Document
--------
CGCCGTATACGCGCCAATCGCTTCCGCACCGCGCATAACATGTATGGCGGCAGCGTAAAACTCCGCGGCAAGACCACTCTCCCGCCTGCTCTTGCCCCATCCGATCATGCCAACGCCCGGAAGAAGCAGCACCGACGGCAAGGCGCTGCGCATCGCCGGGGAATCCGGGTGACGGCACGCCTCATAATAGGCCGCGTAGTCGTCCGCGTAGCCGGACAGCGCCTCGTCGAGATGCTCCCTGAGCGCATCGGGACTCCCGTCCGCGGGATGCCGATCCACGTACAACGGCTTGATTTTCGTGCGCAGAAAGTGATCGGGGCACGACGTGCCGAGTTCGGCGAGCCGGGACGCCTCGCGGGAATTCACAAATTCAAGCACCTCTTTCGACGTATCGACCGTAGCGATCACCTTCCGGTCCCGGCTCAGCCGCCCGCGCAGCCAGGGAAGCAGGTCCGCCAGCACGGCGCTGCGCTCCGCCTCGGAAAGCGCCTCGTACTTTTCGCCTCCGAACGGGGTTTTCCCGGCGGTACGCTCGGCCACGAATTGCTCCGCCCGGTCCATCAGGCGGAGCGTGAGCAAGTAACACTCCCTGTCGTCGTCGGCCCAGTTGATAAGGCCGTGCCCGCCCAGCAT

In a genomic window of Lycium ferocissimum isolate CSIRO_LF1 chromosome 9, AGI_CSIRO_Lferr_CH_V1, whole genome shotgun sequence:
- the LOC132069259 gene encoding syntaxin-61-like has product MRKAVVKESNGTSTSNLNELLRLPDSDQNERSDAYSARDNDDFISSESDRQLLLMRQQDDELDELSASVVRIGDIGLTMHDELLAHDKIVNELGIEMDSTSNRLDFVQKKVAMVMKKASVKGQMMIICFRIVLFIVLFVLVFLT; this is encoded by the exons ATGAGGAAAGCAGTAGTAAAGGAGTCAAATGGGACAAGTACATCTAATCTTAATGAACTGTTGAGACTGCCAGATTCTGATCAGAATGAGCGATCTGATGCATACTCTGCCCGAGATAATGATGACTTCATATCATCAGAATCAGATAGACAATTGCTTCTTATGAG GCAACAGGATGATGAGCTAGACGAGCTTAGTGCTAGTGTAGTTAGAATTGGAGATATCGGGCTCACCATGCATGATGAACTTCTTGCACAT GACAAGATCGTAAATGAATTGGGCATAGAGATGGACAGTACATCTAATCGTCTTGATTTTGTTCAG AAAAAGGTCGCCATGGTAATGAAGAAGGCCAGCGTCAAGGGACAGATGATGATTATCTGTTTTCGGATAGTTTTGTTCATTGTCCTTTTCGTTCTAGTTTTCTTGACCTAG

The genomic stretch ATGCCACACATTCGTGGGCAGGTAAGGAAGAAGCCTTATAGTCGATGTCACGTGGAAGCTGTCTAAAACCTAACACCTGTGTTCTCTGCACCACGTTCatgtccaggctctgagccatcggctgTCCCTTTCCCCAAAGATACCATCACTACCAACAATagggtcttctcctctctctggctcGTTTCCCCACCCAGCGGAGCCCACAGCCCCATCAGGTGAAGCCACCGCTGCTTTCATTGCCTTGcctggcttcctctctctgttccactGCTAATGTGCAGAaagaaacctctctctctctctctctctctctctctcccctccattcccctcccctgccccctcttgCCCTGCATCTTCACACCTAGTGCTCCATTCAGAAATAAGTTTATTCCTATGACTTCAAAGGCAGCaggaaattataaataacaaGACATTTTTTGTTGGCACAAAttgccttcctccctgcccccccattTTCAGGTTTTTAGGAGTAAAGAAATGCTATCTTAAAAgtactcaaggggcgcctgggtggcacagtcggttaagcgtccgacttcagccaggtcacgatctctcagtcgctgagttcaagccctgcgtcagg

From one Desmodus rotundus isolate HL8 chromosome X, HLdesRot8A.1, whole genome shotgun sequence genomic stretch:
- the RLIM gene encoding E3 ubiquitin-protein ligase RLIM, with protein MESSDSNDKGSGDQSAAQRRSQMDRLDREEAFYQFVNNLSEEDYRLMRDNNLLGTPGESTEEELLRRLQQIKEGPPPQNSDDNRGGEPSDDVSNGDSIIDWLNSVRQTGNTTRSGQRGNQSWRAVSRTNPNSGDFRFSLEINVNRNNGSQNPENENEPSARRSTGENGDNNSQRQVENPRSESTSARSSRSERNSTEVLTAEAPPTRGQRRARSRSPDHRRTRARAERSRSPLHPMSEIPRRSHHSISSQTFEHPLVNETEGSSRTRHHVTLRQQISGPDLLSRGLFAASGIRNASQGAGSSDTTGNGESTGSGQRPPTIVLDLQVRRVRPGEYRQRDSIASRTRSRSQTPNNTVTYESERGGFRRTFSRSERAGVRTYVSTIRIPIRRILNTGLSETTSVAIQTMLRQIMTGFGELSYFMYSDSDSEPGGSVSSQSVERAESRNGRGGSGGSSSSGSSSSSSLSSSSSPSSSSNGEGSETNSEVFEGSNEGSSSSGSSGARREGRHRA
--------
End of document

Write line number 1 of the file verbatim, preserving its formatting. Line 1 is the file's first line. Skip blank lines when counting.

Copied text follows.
CGCCGTATACGCGCCAATCGCTTCCGCACCGCGCATAACATGTATGGCGGCAGCGTAAAACTCCGCGGCAAGACCACTCTCCCGCCTGCTCTTGCCCCATCCGATCATGCCAACGCCCGGAAGAAGCAGCACCGACGGCAAGGCGCTGCGCATCGCCGGGGAATCCGGGTGACGGCACGCCTCATAATAGGCCGCGTAGTCGTCCGCGTAGCCGGACAGCGCCTCGTCGAGATGCTCCCTGAGCGCATCGGGACTCCCGTCCGCGGGATGCCGATCCACGTACAACGGCTTGATTTTCGTGCGCAGAAAGTGATCGGGGCACGACGTGCCGAGTTCGGCGAGCCGGGACGCCTCGCGGGAATTCACAAATTCAAGCACCTCTTTCGACGTATCGACCGTAGCGATCACCTTCCGGTCCCGGCTCAGCCGCCCGCGCAGCCAGGGAAGCAGGTCCGCCAGCACGGCGCTGCGCTCCGCCTCGGAAAGCGCCTCGTACTTTTCGCCTCCGAACGGGGTTTTCCCGGCGGTACGCTCGGCCACGAATTGCTCCGCCCGGTCCATCAGGCGGAGCGTGAGCAAGTAACACTCCCTGTCGTCGTCGGCCCAGTTGATAAGGCCGTGCCCGCCCAGCAT